The experts' forecast is that the second generation of Albanian gastarbeiters. will ask not only for union rights but also for the establishment of Albanian language schools in Greece. Prof. Basil Kondis, President of the Institute for Balkan Studies in Thessaloniki, is skeptical that Greece will allow the opening of Albanian schools, "Albanian economic migrants in Greece are entitled to cultural rights. We did not invite them to Greece, they are economic migrants. The opening up of Albanian schools in Greece will be very difficult. The current population of Albania does not exceed 1,5 ml. There are 800 000 Albanians in Greece and that much in Italy, Germany, the USA; practically each Albanian is willing to leave for abroad. Presently, the entire northern part of Greece is empty. Albania has no agriculture and even cucumbers are being imported from Greece. They would have died, had not it been for our support".
Greeks admit that Albanian gastarbeiters are quick to adapt to the country specifics and pick up Greek. The children of the migrants are enrolled in Greek schools. Surveys in the downtown area of Athens indicate that 70-80% of the pupils attending schools are from Albanian ethnic origin. When one mentions Albanian migrants, Greeks tell the story of the heated debates that surrounded a pupil from Albanian origin, who scored exceptionally in school and had to carry the national flag on a manifestation of Greece's National Holiday. Many Greeks oppose the fact that a foreigner pupil carried their national flag. Nerves are strained additionally with the fact that due to forthcoming 2004 Olympiad, Greece is to erect a mosque in Athens. The Greek Orthodox Church, which exercises tremendous influence over the public opinion, opposes this.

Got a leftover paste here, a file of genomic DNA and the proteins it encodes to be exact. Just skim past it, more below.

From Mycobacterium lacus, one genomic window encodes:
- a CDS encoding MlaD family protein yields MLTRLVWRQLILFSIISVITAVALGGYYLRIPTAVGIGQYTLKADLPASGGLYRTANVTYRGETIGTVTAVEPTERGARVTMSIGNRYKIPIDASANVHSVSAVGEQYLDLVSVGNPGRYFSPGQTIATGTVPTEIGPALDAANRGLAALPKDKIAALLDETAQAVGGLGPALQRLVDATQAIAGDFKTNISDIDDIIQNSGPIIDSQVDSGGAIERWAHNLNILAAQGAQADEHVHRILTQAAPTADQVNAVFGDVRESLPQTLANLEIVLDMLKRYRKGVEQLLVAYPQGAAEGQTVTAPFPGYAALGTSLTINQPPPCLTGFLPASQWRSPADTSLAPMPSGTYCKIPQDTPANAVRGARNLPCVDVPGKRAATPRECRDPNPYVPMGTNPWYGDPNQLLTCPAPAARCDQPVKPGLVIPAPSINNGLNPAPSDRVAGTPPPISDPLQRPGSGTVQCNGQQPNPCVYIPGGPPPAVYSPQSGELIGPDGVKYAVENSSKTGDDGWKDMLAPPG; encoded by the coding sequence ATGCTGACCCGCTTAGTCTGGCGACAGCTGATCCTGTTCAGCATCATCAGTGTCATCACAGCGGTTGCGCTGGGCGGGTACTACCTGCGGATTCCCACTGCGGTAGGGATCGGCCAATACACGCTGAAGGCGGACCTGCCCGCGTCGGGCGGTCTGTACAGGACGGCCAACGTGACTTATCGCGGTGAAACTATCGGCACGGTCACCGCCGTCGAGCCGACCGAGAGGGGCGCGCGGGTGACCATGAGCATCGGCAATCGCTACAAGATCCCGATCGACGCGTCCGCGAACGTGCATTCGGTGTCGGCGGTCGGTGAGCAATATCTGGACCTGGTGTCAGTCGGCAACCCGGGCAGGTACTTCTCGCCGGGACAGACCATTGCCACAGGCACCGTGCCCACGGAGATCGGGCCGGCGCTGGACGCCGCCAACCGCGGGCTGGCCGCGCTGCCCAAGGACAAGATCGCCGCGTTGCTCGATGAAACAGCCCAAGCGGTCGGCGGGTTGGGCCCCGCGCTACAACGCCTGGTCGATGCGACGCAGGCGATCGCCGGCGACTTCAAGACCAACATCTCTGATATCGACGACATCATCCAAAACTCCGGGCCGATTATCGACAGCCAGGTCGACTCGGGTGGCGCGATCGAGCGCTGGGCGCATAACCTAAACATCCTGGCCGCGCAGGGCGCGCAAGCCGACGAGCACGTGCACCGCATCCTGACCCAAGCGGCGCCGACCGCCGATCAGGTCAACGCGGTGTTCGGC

Bekir Meta, a researcher of the Greek-Albanian relations with the Institute of History to the Albanian Academy of Science in Tirana, warns against the exercise of power to change the names and the religion of the Albanian migrants in Greece, "Albanians in Greece are faced with problems, related to the low level of political emancipation of the Greek society. There is albanophobia and probably unofficial pressure that Albanians change their names and religion". Professor Meta is skeptical about the opportunities to open up Albanian language schools for the Albanian migrants in Greece, "Albanian migrants in Greece can not have their own schools. This is further aggravated by the incapability of the Albanian State to help them, the inability for perform collective action and the lack of interest on part of the Greek state. Some of the migrants will return to Albania to build agricultural farms and homes after they have saved some money. Another part of the migrants will be assimilated and will stay forever in the Greek State. I do not view this as a tremendous loss, because this people will serve as a bridge for cooperation, as is the example with the Albanians in the USA. What is most important is that this is a peaceful and organic process".
There are also indigenous Albanians in Greece, i.e. Arvanits and Chams, deemed by many historians in Albania to be autochthonous and considered by Greek historian to be albanophones and not belonging to a separate ethnicity ("The Arvanits in Greece are body and soul of Greece", K.V. Karaspatis).